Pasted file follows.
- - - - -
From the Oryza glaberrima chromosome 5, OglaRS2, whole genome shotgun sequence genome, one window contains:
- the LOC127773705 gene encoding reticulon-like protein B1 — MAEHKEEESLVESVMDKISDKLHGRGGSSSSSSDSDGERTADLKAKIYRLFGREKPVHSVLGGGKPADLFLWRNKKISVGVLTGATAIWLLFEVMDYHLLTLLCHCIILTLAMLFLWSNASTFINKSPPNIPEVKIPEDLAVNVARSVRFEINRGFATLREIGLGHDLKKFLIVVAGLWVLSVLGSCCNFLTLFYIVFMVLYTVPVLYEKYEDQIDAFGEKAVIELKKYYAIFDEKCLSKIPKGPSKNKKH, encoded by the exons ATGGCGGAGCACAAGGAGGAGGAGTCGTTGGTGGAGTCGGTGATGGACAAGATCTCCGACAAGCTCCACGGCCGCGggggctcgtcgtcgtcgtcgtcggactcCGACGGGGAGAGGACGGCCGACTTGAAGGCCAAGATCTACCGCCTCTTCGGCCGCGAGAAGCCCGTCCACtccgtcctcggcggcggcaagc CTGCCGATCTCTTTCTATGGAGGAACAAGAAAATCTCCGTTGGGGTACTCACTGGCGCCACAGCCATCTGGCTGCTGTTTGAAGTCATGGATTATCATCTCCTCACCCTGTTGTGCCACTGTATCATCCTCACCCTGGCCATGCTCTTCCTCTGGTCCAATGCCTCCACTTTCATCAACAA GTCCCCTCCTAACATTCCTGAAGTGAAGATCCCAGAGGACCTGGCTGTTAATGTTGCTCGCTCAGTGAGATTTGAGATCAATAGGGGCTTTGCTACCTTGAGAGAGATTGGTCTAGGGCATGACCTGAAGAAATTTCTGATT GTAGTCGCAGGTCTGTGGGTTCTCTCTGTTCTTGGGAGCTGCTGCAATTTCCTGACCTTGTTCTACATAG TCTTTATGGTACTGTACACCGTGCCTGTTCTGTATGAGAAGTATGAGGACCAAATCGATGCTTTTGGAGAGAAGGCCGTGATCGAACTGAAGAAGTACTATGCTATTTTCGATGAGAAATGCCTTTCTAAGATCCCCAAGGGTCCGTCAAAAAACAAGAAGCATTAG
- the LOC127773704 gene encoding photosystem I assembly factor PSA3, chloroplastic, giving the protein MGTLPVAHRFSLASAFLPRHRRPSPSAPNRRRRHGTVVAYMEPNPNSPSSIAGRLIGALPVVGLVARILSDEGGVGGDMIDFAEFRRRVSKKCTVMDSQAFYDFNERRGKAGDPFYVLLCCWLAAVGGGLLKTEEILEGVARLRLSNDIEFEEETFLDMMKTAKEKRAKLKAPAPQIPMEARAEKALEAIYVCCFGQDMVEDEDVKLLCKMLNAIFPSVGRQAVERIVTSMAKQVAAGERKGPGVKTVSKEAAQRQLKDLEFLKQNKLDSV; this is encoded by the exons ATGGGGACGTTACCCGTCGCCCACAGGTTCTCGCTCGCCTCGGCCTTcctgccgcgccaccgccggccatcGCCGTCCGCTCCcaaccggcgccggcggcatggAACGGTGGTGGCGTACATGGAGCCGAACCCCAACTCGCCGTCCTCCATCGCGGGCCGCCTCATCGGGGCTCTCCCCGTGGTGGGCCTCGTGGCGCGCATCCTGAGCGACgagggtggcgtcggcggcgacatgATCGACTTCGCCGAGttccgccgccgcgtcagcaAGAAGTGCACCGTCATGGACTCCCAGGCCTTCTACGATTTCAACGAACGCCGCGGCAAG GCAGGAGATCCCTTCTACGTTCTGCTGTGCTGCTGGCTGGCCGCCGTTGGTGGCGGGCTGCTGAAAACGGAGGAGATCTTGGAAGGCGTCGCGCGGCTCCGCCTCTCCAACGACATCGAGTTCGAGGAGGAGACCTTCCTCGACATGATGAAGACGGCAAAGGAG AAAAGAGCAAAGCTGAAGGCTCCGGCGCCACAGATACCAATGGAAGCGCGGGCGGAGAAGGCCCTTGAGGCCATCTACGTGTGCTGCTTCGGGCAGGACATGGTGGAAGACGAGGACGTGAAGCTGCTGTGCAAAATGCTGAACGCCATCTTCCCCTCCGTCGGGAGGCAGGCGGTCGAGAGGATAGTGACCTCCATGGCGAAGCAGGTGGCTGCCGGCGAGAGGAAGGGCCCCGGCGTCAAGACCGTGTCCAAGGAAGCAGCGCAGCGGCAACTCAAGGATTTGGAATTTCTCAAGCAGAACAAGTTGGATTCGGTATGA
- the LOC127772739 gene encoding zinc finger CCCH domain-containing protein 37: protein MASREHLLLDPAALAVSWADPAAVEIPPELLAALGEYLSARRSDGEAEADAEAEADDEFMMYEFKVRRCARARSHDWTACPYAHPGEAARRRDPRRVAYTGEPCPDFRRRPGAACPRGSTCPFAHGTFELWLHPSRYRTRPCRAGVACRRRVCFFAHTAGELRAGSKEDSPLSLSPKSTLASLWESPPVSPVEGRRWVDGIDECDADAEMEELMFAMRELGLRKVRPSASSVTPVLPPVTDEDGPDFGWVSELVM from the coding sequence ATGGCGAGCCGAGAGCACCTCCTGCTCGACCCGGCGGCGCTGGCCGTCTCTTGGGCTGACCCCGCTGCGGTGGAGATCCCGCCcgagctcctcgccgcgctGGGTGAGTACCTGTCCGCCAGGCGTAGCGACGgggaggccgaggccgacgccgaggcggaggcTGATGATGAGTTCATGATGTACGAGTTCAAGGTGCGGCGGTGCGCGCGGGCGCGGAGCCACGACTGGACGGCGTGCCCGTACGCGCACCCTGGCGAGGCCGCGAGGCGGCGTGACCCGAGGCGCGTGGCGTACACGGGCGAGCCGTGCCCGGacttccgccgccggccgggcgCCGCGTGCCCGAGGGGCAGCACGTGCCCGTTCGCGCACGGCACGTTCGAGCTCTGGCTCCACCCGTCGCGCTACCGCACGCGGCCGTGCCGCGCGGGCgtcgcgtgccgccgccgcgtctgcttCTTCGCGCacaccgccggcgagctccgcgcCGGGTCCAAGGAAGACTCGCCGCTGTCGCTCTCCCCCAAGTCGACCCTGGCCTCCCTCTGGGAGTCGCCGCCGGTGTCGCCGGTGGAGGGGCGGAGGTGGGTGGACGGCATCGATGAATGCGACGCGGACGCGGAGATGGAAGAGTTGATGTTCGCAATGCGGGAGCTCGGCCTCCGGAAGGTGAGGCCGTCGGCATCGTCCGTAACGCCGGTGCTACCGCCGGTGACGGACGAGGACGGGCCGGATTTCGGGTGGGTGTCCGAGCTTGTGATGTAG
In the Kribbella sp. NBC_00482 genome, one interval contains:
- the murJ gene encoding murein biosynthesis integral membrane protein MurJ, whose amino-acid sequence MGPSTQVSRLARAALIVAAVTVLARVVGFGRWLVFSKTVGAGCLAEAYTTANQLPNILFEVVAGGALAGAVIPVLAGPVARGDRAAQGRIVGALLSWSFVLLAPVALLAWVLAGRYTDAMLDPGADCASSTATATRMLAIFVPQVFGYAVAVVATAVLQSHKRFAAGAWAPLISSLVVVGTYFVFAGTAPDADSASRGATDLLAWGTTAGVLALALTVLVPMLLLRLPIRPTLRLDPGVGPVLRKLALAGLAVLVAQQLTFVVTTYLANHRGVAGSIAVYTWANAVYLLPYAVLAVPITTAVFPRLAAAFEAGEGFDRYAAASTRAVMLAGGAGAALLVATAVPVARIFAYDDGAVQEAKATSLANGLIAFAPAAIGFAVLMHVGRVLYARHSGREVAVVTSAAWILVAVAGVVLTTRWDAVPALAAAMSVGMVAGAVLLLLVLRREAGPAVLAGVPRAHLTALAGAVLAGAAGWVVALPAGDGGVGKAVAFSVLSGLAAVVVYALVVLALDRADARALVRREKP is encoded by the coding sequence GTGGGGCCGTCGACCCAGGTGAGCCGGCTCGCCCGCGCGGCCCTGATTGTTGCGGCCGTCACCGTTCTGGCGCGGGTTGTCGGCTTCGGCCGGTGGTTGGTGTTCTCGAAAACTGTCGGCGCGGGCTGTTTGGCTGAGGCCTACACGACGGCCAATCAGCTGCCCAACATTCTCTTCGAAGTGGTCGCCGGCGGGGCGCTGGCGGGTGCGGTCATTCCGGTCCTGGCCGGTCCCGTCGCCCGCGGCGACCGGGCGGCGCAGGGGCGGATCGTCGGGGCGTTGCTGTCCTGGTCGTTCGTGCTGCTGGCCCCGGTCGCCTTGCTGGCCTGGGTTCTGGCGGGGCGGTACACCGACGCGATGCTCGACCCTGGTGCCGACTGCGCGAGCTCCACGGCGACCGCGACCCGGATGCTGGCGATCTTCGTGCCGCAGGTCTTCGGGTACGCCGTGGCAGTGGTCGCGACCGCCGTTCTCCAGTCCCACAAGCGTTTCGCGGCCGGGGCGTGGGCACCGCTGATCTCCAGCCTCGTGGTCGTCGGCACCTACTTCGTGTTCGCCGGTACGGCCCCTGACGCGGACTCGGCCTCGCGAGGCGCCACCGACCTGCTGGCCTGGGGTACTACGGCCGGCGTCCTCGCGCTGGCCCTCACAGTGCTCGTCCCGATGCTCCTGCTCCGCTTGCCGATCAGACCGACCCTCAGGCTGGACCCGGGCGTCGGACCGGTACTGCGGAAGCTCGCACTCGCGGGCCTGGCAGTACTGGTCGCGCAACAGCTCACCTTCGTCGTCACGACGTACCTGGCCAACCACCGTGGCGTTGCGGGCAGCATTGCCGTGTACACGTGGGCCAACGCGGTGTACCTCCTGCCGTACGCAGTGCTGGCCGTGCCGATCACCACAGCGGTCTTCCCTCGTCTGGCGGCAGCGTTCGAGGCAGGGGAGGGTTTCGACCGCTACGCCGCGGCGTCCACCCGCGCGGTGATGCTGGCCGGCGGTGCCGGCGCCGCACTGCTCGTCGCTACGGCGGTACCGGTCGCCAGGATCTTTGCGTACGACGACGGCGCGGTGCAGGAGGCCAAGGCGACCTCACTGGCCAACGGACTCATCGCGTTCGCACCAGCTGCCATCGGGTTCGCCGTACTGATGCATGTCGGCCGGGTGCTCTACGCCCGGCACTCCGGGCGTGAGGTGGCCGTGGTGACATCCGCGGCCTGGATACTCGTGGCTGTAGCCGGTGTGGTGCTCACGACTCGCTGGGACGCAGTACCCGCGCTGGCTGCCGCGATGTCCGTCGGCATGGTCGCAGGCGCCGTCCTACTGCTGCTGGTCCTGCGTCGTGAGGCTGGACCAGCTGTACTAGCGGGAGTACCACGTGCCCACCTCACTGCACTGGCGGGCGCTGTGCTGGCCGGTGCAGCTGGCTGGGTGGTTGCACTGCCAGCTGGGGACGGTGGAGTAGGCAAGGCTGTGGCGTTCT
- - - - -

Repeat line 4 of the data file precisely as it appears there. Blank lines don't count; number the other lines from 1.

- the LOC127772739 gene encoding zinc finger CCCH domain-containing protein 37: protein MASREHLLLDPAALAVSWADPAAVEIPPELLAALGEYLSARRSDGEAEADAEAEADDEFMMYEFKVRRCARARSHDWTACPYAHPGEAARRRDPRRVAYTGEPCPDFRRRPGAACPRGSTCPFAHGTFELWLHPSRYRTRPCRAGVACRRRVCFFAHTAGELRAGSKEDSPLSLSPKSTLASLWESPPVSPVEGRRWVDGIDECDADAEMEELMFAMRELGLRKVRPSASSVTPVLPPVTDEDGPDFGWVSELVM from the coding sequence ATGGCGAGCCGAGAGCACCTCCTGCTCGACCCGGCGGCGCTGGCCGTCTCTTGGGCTGACCCCGCTGCGGTGGAGATCCCGCCcgagctcctcgccgcgctGGGTGAGTACCTGTCCGCCAGGCGTAGCGACGgggaggccgaggccgacgccgaggcggaggcTGATGATGAGTTCATGATGTACGAGTTCAAGGTGCGGCGGTGCGCGCGGGCGCGGAGCCACGACTGGACGGCGTGCCCGTACGCGCACCCTGGCGAGGCCGCGAGGCGGCGTGACCCGAGGCGCGTGGCGTACACGGGCGAGCCGTGCCCGGacttccgccgccggccgggcgCCGCGTGCCCGAGGGGCAGCACGTGCCCGTTCGCGCACGGCACGTTCGAGCTCTGGCTCCACCCGTCGCGCTACCGCACGCGGCCGTGCCGCGCGGGCgtcgcgtgccgccgccgcgtctgcttCTTCGCGCacaccgccggcgagctccgcgcCGGGTCCAAGGAAGACTCGCCGCTGTCGCTCTCCCCCAAGTCGACCCTGGCCTCCCTCTGGGAGTCGCCGCCGGTGTCGCCGGTGGAGGGGCGGAGGTGGGTGGACGGCATCGATGAATGCGACGCGGACGCGGAGATGGAAGAGTTGATGTTCGCAATGCGGGAGCTCGGCCTCCGGAAGGTGAGGCCGTCGGCATCGTCCGTAACGCCGGTGCTACCGCCGGTGACGGACGAGGACGGGCCGGATTTCGGGTGGGTGTCCGAGCTTGTGATGTAG